To prove the pint, in walks 13-year-old Kate, her oldest child. Same slener figure, same pale skin, same extraordinary hair.
'But I hate to be called a redhead,' Katie warns. She asks her mother to plait her hair for her.
'Nice shirt you have on,' says Jane, raising an eyebrow.
'You don't mind do you, Mum?'
'Of course not. We are about the same size,' Says Jane, speedily knotting her daughter's long tresses into a silky rope.
'Katie was an only child for seven years until the boys came along [Alexander who is six, and rory, who is four], so we are very close.'
With her mother's looks and figure, had Katie ever shown an interest in taking up her mother's profession?
'No,' say mother and daughter together.
'I have purposely discouraged children from wanting to be child stars,' says Jane. 'All three of them are good at drawing. They get it from their father, and Katie plays the piano. These talents I have encouraged. But not acting'.

Jane's film debut came in 1952, when the five-year-old budding actress was in 'Mandy', an emotional and well-received story about a deaf-and-dumb girl, which featured Nancy Price (centre) and Phyllis Calvert.
She speaks from her jaded stance of a former child star. Mandy (1952) and The Greengage Summer (1961), two of her most successful childhood films, have not let her with the desire to push her own children in a similar direction. She explains: 'It'snot that child stars miss out on childhood. I certainly didn't. But it gives kids a strange set of values. I hate to see tiny tots auditioning against each other and getting turned down because someone doesn't like the way they look. I don't think that kind of competitiveness is good. Even if a child gets a good part, there's nothing so wonderful about it. It means a lot of hanging round feeling miserale and bored.'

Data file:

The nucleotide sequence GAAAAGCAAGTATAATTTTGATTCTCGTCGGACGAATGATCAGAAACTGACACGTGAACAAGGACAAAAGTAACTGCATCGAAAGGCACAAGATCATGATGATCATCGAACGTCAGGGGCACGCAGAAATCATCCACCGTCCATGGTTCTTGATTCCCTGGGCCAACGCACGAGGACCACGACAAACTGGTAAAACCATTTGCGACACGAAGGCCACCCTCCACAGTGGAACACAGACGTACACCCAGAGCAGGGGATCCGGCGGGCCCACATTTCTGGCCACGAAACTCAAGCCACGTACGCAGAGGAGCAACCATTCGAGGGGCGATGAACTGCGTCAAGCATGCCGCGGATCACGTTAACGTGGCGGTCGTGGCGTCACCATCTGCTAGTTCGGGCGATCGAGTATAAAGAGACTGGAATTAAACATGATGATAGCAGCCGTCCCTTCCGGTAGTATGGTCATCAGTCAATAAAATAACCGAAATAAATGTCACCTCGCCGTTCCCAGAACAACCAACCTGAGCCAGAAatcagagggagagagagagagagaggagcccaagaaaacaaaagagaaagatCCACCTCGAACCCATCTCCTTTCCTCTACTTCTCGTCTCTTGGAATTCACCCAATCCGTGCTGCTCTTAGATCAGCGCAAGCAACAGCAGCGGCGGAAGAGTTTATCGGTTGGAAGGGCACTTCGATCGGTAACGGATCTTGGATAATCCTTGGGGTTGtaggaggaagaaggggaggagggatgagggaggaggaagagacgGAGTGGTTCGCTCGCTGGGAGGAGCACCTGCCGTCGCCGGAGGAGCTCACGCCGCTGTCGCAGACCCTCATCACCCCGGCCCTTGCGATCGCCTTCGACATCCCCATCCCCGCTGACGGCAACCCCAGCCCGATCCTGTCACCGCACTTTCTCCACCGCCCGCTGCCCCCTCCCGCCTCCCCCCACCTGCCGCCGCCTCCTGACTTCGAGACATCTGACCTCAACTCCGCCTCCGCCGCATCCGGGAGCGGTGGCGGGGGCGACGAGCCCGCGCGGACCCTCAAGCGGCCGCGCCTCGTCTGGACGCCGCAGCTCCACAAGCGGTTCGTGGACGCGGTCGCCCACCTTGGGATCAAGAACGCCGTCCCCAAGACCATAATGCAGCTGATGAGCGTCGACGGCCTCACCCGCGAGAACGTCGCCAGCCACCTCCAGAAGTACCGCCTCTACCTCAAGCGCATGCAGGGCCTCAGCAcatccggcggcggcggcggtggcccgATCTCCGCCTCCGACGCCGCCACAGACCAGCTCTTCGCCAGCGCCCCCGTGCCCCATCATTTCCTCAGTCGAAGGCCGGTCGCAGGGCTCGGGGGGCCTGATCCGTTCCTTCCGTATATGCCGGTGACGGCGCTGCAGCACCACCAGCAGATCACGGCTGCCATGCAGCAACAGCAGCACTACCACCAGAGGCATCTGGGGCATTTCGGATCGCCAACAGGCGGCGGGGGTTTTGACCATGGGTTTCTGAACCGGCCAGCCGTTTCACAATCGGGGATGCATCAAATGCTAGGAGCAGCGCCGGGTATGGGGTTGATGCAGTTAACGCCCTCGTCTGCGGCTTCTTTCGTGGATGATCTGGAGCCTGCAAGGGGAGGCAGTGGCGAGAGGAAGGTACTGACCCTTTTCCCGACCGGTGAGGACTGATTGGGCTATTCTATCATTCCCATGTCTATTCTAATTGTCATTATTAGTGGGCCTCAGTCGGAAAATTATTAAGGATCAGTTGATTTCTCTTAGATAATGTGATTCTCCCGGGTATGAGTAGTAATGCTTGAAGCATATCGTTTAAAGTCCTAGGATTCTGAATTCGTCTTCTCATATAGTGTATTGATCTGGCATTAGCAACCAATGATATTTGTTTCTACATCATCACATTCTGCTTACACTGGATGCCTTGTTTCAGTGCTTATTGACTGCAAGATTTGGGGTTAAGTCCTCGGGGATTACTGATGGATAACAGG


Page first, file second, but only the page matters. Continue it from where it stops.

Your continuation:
While she says that her memories of being a child star are not exactly unhappy, she believes that, left to her own devices, she would never have chosen a career in acting.
'My father was a doctor and I was always fascinated by that side of things. I think I may have become some sort of of scientist. It'snot that I haven't enjoyed being an actress. It's just that I think it would have been better for me if my uptions had remained open until I was a bit older.'

'It's not that I want to look less than 41. i just want to look nice at 41,' says a cheerful Jane asher, with Emily her dog.
One of the things she is not looking forward to as she gets older is seeing herself on television starring in old films in the full flush of youth. I ask whether she would consider a facelift in years to come.
'I think the answer is no. but if someone was to offer me a jar of cream that would do the business, I'd buy it like a shot. I don't have anything against it in principle, i just don't fancy the surgery. I used to have a puritanical feeling against it, but as you enter your 40s, it doesn't seem so bad. It's not that I want to look less than 41. I just want to look nice at 41.
I suggest that she already is a very glamorous 41.
'Oh, no,' she says. 'I've never thought of myself as glamorous.'
Yes, we know. And you can't bake cakes, either!

Jane in pensive mood as Faith, the spy-mistress in the ITV drama series 'Wish Me Luck', on Sunday.
Cover scan from Brit Movie forums.
Pictures 1 to 4) Lady Jane group at yahoo.